Spreadsheet Risk Analysis
We have seen a lot of spreadsheets, and they are seldom as well-constructed as they need to be. This makes them hard to follow and error-prone. We created the PerfectXL Risk Eliminator in cooperation with Spreadsheet Department at the Delft University of Technology. Currently it detects up to 75 types of risks. Ranging from small risks, like double counts and wrong formula usage, to major problems related to ranges and the overall structure of your workbook.
The risk overview gives you an indication of the type of problems that were detected in your spreadsheet, sorted by the main risk categories: structure issues, range issues, hidden information, calculation doubts, vulnerable functions and complex formulas. Per risk type, you see the amount of detected risks and their levels (high risk, medium risk, low risk).
Risk Detection Details
To really see what’s going on in your spreadsheet, the larger ‘details & suggestions’ view of PerfectXL allows you to carefully review every risk, or potential risk that was discovered in your spreadsheet per category. The overview shows you exactly in which worksheet and what cell the risk was detected and which formula is involved.
Your aim is of course to improve your spreadsheet rather than just inspect and validate it. PerfectXL Risk Eliminator is there to assist. You can always improve your spreadsheet manually, PerfectXL will not interrupt with your work uninvitedly. But it does provide you with improvement suggestions, which are cleverly generated for each detected risk in your spreadsheet. It’s always up to you, whether or not you like to apply these suggestions.
- Avoid >70 types of risks
- Improvement suggestions
- Quality reports
Read more about risks in spreadsheets
On this page you will find a step-by-step walkthrough of the PerfectXL Risk Eliminator.
Here you will find information like system requirements, release notes, and answers to most questions about our software.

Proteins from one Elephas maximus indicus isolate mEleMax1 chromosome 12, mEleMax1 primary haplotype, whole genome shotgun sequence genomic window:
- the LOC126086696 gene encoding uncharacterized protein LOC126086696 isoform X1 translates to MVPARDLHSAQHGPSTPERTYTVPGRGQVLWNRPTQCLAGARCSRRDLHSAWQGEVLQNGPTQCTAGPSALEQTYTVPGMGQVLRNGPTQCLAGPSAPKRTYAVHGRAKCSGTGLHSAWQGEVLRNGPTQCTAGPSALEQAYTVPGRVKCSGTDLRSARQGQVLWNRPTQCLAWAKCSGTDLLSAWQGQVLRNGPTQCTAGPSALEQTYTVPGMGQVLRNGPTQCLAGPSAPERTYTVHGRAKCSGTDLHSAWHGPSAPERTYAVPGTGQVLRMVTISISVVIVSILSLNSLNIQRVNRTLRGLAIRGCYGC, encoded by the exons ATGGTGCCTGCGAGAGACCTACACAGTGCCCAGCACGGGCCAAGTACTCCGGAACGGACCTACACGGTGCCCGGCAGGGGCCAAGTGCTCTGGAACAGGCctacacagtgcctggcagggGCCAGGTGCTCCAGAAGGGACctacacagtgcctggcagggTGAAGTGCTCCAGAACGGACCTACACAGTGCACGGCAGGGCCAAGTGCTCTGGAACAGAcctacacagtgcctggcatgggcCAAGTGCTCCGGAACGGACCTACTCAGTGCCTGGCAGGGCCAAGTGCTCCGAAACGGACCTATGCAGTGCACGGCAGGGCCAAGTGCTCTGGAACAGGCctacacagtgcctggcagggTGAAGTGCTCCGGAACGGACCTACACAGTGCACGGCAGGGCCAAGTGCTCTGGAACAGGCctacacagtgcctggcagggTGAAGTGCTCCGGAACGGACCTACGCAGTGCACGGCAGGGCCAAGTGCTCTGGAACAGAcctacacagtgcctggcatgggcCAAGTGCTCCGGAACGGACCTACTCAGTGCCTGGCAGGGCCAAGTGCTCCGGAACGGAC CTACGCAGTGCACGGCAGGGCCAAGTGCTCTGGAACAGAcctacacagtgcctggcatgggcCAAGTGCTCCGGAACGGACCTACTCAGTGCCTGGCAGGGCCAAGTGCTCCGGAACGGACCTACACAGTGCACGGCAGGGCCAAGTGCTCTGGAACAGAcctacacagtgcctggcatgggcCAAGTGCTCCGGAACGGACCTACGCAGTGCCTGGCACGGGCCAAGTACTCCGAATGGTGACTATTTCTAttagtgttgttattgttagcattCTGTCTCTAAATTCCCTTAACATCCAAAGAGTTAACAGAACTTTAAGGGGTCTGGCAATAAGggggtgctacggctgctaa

VLOOKUP and the combination of INDEX and MATCH are well known ways to search in Excel, and to our great frustration, VLOOKUP is used a lot more often.
Our software inspects spreadsheets on all kinds of spreadsheet risk. Read more about some of the risks we detect in spreadsheets here.
Excel horror stories are often related to accidentally changing, shifting or changing units or number formats.
Long ago, Excel was not as clever and advanced as today, but the so-called array functions have been around for a long time. However, most people do not know about them, and do not understand them.
(Hidden) circular references occur when Excel tries to compute a result of a cell that’s already been visited during the calculation round. Excel doesn’t warn us of conditional circular references.
Whenever possible, keep your Excel formulas short and simple. Avoid long formulas; they are harder to read, harder to understand, difficult to check and tough to improve.
The use of fixed numbers is a bad idea. A future user will not know where the number came from, and fixed numbers don’t change automatically, and thus might be overlooked when a change is made.
Do not hide anything except some sheets. Excel has too many attractive options that look good but may be risky in the long run.
Sometimes, you need to use the exact same formula, based on the same numbers, in several other formulas. You might be tempted to calculate this formula twice, but resist the temptation. Calculate your formulas only once!
It is so tempting to merge cells in Excel so that they form a header above two or more columns. Yes, we must admit, it looks nice, but resist the temptation because it can be dangerous!
It’s a bad idea to leave standard Excel errors in your workbook. Take the time to clean up, because after a while, you no longer know whether you left a mistake consciously or if there is something wrong with your spreadsheet.
Place a formula close to its input variables. You reduce the chance of mistakes, you make optimal use of Excel’s support, and your spreadsheet becomes easier to carry over to someone else.
To be able to trust a spreadsheet, a thorough check for errors and mistakes is essential. There are lots of different ways a simple mistake can destroy the validity of a spreadsheet.
Reporting is an integral part of Excel. Reports are generated in Excel, reports are built in Excel, and in many cases reports are a form of documentation required to properly use certain models in Excel.
Excel is a powerful tool. And when it can’t do what you need, VBA can fill the gap. Unfortunately, using VBA can lead to unpredictable behaviour, slow performance, and corrupt Excel files.